Prime Minister Malcolm Turnbull has shifted responsibility for copyright from Attorney-General George Brandis to new Communications Minister Mitch Fifield, which could lead to a shift in the online piracy debate.

Responsibility for classification and copyright will move from the Attorney-General’s Department to the Communications Department, after a tumultuous two years under Brandis’ thumb. This includes responsibility for the Copyright Act. The move was announced in an administrative arrangements order after the swearing-in of Turnbull’s new ministry.

Brandis’ two years as the minister responsible for copyright has been a very busy period, despite the fact that when specifically asked before the 2013 election whether he had plans to crack down on online copyright infringement, he said the Coalition had no policy.

In February 2014, in part as a response to the Australian Law Reform Commission’s report on copyright reform for the digital age — a report that specifically avoided talking about online piracy — Brandis announced the government would investigate a “legal incentive” for internet service providers to crack down on their customers downloading “illegal” copies of TV shows, films and music online.

By December, the government announced plans to get the industry to develop a code to require telcos to send out up to three notices per year to copyright-infringing customers, and, after that, to allow rights holders to obtain a court order to get repeat infringers’ details, potentially to allow rights holders to sue.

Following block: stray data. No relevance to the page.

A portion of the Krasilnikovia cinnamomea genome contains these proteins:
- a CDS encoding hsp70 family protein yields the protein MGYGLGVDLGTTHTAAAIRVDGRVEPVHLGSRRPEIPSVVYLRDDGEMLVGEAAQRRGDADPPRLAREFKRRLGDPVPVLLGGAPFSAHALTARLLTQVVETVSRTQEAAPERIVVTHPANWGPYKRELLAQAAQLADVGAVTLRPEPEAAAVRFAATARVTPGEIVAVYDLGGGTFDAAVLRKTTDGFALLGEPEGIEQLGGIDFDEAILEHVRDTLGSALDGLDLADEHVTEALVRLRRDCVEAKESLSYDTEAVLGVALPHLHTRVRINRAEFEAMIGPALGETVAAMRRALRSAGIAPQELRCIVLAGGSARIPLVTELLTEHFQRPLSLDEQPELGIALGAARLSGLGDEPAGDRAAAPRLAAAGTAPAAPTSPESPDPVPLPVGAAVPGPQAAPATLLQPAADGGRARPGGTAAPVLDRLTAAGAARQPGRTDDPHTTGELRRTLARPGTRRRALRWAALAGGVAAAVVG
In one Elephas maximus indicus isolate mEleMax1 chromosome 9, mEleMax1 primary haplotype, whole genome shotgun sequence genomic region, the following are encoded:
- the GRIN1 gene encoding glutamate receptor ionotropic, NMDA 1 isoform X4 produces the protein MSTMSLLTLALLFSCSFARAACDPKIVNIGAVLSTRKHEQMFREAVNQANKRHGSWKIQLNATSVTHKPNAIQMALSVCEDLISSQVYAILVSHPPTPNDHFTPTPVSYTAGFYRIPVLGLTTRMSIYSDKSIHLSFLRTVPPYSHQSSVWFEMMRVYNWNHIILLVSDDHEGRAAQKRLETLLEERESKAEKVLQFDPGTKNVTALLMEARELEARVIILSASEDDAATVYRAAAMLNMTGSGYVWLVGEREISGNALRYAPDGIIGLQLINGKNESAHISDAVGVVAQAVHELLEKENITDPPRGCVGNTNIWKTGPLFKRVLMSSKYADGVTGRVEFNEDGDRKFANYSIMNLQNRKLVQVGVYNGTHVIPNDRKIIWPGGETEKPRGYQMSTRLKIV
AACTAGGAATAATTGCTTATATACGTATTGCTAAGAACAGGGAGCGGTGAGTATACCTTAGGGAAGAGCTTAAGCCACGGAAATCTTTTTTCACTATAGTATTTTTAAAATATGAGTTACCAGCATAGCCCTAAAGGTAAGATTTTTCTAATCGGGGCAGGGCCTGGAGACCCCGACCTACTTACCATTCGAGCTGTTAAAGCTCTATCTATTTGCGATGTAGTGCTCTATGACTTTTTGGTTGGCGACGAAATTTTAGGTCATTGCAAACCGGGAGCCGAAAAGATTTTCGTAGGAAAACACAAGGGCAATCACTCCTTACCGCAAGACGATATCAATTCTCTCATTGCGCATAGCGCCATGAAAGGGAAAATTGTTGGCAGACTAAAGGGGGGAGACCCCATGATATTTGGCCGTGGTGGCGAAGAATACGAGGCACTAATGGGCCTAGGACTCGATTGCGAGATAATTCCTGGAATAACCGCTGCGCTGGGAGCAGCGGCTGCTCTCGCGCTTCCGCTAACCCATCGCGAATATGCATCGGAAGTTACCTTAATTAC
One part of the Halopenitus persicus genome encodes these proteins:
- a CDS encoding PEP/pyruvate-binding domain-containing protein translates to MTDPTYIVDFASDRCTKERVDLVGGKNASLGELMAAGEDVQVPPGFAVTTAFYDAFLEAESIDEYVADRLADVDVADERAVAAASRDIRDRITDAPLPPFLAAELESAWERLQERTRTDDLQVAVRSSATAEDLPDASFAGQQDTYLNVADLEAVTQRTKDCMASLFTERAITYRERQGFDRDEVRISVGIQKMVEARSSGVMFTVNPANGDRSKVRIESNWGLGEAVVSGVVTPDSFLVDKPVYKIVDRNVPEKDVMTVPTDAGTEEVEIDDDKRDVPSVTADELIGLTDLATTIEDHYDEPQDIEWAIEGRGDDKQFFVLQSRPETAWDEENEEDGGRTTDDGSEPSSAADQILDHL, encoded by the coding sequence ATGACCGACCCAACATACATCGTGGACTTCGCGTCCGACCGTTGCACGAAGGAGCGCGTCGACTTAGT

That voluntary code was registered with the Australian Communications and Media Authority in April, but it still isn’t in effect, essentially because copyright holders and telcos are at a stalemate over who should pay for the scheme and how much it should cost. ISPs suggest the cost per notice is around about $27, but rights holders believe it should only be around $6. If rights holders are forced to pay $27 per notice, it is likely that — like New Zealand’s scheme — it will go largely unused.

In the meantime, the government successfully passed legislation that will allow companies like Foxtel go to court to get ISPs to block piracy websites like The Pirate Bay. The first case, thought to be brought on by Foxtel, is expected within a matter of weeks.

Turnbull, as communications minister, played a key role in negotiating with the telecommunications industry for both the site-blocking legislation and the code. Turnbull introduced the site-blocking legislation into the House of Representatives himself.

Given Turnbull’s need to step in and manage all matters copyright commenced by Brandis, the switch from the AGD to Communications seems logical, particularly given Fifield will also be Arts Minister. The move suggests the government may be rethinking policy on copyright. Turnbull, prior to coming to government, also spoke strongly against many of the moves subsequently taken by the Abbott government, including site-blocking and three-strikes piracy response. He has argued that the easiest means of reducing online copyright infringement is to make content available in a more timely and affordable manner.

“It is very, very, very difficult if not impossible for someone that is just selling connectivity, just providing bandwidth, to then be monitoring what people are doing,” Turnbull said in 2012.